One of librarianship’s terms of art is “reader’s advisory,” which amounts to making suggestions to readers about what they might like to read based on their general reading preferences. Shelves upon shelves of books have been written on this subject, providing synopses and codifying genres for librarians who don’t have time to read the 10,000 books that they would have to in order to make informed recommendations. Efforts have been made to automate the process, but choosing what to read next still is not easy. When a patron comes to the reference desk and asks for “something like David Farland,” it’s usually unhelpful to direct her to Samuel Delany, though sometimes Ursula K. Le Guin might be the answer, or perhaps these days David Anthony Durham.
As librarians must be sensitive to patrons’ desires when buying, selecting one thing even as they skip another, so also publishers and editors must be sensitive to the desires of potential customers. While I am no oracle, I think that if the big SF publishers dedicated their lists for a year to the kind of fiction Mr. Banker seems to crave, American literary SF would implode. Consumer dollars would instead flow even further to non-literary realms, from tabletop gaming, to movie tickets, to DVD sets of television shows.
SF readers want the particular stories that they want, not genre regardless of story. There is room in the genre for nuanced explorations of race, class, gender, and so on, but the field as it stands is reflective of the bulk of readers’ desires. While publishers can take measured risks on new voices and non-mainstream authors, and should do so for the vitality of SF, they are money-making entities providing product to a market, not democratically elected groups with an obligation to a constituency.
Speaking of the market, libraries have financial limits, and so do SF fans. The arrival of Internet bookstores and the kind of buying accounted for in economic theories like The Long Tail have led many to conclude that SF publishing (and publishing generally) is not a zero sum game, and that there is a market for everything and everyone who wishes to publish. Even if this may be right in the long term, I suspect that it’s wrong in the short term, and that’s what has the greatest impact on what gets published, as well as on authors personally.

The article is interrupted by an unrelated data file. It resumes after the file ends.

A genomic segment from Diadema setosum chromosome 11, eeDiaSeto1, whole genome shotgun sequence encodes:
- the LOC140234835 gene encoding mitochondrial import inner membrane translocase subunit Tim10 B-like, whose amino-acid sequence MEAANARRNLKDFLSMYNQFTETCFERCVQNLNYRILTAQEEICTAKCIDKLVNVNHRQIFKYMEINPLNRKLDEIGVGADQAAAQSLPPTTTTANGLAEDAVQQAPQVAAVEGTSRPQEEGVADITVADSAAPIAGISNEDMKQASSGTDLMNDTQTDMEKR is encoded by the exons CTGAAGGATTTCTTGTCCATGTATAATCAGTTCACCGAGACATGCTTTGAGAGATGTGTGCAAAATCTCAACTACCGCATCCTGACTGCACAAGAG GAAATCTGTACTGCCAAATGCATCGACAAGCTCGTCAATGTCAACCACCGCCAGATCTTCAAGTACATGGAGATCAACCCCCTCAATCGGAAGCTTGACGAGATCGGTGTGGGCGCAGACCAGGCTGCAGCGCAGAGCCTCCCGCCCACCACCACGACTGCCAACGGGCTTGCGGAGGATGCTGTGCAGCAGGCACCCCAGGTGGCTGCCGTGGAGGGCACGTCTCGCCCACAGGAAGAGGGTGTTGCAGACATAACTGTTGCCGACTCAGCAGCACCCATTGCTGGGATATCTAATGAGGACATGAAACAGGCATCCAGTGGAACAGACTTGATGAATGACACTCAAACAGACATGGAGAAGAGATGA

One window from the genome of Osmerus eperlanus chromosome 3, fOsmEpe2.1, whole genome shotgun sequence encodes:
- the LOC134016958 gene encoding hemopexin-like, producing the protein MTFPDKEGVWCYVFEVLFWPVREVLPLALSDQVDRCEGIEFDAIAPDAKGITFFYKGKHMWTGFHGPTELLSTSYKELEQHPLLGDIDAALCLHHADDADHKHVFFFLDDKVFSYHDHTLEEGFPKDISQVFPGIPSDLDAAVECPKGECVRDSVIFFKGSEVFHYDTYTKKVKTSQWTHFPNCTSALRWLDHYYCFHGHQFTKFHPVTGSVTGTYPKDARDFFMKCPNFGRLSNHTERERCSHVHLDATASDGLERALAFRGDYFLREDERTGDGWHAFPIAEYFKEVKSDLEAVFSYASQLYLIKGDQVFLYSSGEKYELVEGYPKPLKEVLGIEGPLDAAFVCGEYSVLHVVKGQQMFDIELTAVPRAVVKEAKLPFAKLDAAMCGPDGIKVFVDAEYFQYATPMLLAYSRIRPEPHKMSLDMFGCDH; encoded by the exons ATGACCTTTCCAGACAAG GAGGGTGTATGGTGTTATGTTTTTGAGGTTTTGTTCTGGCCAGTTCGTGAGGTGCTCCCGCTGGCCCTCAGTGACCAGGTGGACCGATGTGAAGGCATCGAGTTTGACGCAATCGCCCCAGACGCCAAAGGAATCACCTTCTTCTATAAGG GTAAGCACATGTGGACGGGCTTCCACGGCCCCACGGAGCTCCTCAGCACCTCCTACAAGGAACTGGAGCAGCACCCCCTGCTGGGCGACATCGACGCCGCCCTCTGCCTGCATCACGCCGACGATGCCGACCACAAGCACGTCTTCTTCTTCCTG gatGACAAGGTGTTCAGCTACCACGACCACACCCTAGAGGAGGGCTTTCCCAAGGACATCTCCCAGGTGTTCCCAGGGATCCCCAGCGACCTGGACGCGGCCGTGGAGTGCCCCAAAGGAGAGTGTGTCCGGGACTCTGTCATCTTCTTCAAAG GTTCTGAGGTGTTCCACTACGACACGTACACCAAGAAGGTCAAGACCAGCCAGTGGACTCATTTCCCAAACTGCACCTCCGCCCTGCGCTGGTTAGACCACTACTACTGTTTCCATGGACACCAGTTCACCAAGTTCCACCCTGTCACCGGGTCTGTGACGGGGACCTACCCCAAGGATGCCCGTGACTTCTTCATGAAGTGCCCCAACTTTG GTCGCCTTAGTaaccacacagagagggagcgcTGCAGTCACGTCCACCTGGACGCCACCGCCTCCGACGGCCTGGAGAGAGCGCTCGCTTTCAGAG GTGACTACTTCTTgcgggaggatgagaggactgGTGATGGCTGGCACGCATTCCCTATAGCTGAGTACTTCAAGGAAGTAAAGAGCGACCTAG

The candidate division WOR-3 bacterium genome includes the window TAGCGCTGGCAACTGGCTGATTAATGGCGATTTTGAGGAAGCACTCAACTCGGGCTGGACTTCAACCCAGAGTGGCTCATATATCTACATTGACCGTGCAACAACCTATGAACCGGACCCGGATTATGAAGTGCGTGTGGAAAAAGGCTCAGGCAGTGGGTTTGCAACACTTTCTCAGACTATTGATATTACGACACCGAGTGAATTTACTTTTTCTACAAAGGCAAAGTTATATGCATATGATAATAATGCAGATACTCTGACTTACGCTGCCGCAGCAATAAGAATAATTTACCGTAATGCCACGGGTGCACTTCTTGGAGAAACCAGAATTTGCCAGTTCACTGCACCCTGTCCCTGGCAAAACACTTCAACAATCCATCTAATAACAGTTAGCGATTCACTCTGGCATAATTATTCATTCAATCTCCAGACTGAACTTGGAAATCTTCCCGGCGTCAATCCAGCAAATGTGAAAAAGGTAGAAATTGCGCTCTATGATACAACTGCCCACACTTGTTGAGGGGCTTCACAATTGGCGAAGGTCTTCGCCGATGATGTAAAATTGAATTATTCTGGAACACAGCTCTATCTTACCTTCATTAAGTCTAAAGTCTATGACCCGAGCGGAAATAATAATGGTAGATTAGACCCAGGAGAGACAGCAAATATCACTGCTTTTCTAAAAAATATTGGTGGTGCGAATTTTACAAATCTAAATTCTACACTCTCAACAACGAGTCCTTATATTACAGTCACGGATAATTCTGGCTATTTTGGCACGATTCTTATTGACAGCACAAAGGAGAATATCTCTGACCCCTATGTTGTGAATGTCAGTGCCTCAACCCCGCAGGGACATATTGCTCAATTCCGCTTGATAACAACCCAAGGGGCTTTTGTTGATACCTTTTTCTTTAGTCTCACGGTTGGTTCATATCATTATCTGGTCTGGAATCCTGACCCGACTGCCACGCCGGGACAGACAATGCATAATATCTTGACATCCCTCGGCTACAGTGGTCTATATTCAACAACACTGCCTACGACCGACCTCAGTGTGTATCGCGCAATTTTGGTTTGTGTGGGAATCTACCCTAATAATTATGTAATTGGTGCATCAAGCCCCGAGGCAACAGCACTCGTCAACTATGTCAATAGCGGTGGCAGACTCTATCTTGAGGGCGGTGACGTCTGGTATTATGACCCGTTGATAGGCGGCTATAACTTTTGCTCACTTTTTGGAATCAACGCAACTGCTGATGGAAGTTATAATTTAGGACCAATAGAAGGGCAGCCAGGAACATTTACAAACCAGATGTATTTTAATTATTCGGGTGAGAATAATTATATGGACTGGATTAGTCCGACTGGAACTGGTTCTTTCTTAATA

If I paid too much for gas this month and can’t afford Elizabeth Hand’s latest, I’ll be able to buy it online two, five, or maybe twenty years from now, and that makes me a happy reader. Among authors, however, it’s widely regarded that sales of a new book in the first day of release, first week, and first six weeks (depending on format) each have a major impact on long-term viability, for the book and sometimes for the author’s career. If a book doesn’t sell well early on, for whatever reason, it can have disastrous repercussions, and so readers’ choices and the number of options available to them become important.
Readers make choices about what to buy based on available funds and that which they think will give them the most pleasure. They generally don’t buy to be told, implicitly or explicitly, that their worldview is fundamentally wrong. They look for appealing cover art, titles that sound familiar or intriguing, and very often they want to read what they have read before, knowing it will offer escape and solace. Historically this has made things difficult for SF readers who aren’t white, male, straight, etc., who have found fewer protagonists who look like themselves or stories relevant to their own. The problem is especially pronounced for readers of color, faced with endless Dark Lords and their alternately swarthy or inscrutable minions.